They like Mary. They overlook the fact that she is an emotional mess, an organizational calamity who drinks too much and abuses their hospitality. But that is because they don’t see her too often, because they’re charitable people and because Mary’s importance in their lives is infinitesimal compared with what they mean to Mary. That is the tragedy at the center of the film.
It is cruel, perhaps, but you can blame Mary’s quandary on ego, an interpretation that is much easier to make about Barney Panofsky, the “hero” of Barney’s Version, the mordant comedy based on the Mordechai Richler novel and brought to the screen by director Richard J. Lewis. Barney’s life is essentially a farce in three acts, each demarcated by marriage: to Clara (Rachelle Lefevre), a red-headed libertine Barney meets in Rome, who proceeds to violate his every notion of fidelity and conformity; the so-called “second Mrs. P” (Minnie Driver), the classic stereotype of a “Jewish princess” and talk-a-holic, whose relationship with Barney begins at contempt and ends at despair; and Miriam (Rosamund Pike), the perfect woman, something even Barney has the sense to realize, falling in love with her at his own wedding (to the second Mrs. P).
But Barney is a family of one: He never makes an emotional connection to anyone outside his own tight little orbit, not even, arguably, Miriam, whom he pursues the way Napoleon pursued Moscow, albeit with more success. Ostensibly a comedy (with a wonderfully acerbic Paul Giamatti in the title role), “Barney” bears the woes of emotional myopia at its core. Barney is a sympathetic character in his wit, occasional generosity and intelligence—an intelligence that means, always, that he should have known better.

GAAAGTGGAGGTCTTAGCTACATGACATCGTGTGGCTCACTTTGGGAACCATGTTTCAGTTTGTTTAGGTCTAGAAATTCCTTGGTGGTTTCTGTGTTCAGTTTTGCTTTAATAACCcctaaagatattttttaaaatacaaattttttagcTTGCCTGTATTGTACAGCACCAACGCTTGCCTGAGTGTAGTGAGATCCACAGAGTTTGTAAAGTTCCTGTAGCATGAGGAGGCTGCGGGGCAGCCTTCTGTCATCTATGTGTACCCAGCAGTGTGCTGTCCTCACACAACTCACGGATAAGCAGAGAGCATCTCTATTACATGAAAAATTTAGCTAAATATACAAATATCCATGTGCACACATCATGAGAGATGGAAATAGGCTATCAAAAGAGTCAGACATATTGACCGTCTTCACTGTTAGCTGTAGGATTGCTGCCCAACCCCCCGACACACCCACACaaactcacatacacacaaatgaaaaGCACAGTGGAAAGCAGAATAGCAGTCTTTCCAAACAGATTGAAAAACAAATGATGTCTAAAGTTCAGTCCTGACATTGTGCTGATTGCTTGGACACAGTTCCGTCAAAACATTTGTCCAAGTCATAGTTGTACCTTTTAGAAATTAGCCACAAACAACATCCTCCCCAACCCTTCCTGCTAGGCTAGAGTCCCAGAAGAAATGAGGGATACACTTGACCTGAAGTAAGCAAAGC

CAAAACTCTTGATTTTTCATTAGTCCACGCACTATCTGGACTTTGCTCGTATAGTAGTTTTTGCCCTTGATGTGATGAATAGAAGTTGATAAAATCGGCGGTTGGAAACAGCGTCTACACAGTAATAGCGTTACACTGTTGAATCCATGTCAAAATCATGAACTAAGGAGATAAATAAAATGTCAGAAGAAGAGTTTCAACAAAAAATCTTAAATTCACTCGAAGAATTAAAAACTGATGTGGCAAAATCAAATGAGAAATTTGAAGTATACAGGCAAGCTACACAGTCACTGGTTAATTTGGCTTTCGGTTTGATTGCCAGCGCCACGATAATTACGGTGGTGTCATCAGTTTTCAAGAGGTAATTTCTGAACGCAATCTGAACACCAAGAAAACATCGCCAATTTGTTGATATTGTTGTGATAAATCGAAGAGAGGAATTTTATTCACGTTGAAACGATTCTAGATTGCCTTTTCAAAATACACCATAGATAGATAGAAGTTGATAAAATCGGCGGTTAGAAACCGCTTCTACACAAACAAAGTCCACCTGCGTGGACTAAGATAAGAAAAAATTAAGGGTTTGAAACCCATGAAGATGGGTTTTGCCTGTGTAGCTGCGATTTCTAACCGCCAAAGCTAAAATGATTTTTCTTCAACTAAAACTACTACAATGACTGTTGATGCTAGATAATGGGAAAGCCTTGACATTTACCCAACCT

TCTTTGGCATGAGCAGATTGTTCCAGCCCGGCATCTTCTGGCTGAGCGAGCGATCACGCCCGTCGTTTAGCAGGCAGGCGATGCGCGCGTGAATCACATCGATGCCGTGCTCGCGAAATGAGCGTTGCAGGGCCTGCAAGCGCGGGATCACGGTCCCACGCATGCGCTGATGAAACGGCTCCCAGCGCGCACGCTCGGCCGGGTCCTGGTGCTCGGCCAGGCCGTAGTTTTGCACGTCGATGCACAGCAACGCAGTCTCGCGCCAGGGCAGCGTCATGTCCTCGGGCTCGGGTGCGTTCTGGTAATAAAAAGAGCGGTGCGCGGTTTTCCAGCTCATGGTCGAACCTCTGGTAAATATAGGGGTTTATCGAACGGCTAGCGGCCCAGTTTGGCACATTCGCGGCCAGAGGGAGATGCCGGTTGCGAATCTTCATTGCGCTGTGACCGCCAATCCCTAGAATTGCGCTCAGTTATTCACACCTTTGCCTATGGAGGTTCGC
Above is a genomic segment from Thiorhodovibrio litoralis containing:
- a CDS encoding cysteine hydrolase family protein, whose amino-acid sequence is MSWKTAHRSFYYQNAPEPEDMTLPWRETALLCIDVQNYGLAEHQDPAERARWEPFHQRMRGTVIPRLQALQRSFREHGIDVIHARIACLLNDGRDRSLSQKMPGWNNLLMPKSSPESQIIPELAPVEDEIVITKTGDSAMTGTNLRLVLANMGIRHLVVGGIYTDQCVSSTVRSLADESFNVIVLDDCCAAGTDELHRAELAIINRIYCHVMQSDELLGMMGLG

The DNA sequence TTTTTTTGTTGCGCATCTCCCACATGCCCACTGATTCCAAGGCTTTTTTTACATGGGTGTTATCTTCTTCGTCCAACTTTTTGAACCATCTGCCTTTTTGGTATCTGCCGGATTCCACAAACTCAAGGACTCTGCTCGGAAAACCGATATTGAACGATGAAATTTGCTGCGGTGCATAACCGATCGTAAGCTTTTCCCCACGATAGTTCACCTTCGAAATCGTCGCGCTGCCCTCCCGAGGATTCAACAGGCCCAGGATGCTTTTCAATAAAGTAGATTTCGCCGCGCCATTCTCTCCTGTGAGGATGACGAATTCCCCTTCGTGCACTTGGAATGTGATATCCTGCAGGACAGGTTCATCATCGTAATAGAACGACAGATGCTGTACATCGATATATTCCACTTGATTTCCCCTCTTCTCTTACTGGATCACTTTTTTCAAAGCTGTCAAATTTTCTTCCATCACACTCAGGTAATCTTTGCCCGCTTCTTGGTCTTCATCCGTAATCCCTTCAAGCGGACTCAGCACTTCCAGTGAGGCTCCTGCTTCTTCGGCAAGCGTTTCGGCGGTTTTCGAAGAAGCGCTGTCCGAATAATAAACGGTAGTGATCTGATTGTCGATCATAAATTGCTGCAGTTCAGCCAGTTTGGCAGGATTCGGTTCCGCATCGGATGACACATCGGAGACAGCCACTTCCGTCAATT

You cannot say quite the same thing about Dean and Cindy, the imploding working-class lovers of Derek Cianfrance’s eloquent and excruciating Blue Valentine, which stars the gifted Ryan Gosling and Michelle Williams as a couple who find each other with a kind of romantic clarity, but end up blinkered to themselves and each other. The film has achieved a certain pre-release notoriety for originally getting an NC-17 rating, despite featuring nothing more explicit than what’s contained in “Black Swan” (at this writing, poised as an Oscar favorite). But content is everything. One can imagine the martinets of the Motion Picture Association of America ratings board watching the awkward, even angry attempts at intimacy contained in “Blue Valentine” and recoiling from the unvarnished honesty of it all. Their duty, they asked themselves? Protecting as many people as possible from the truth.
But let’s face it. The M.P.A.A. may be America’s overstarched governess, but we welcome her discipline. Many of us take our “good” movies like medicine anyway. Now that the New Year has dawned and winter set in, we’ll be craving the comforting embrace of robots, serial killers and Harry Potter, who any day now should be getting his first mailing from A.A.R.P.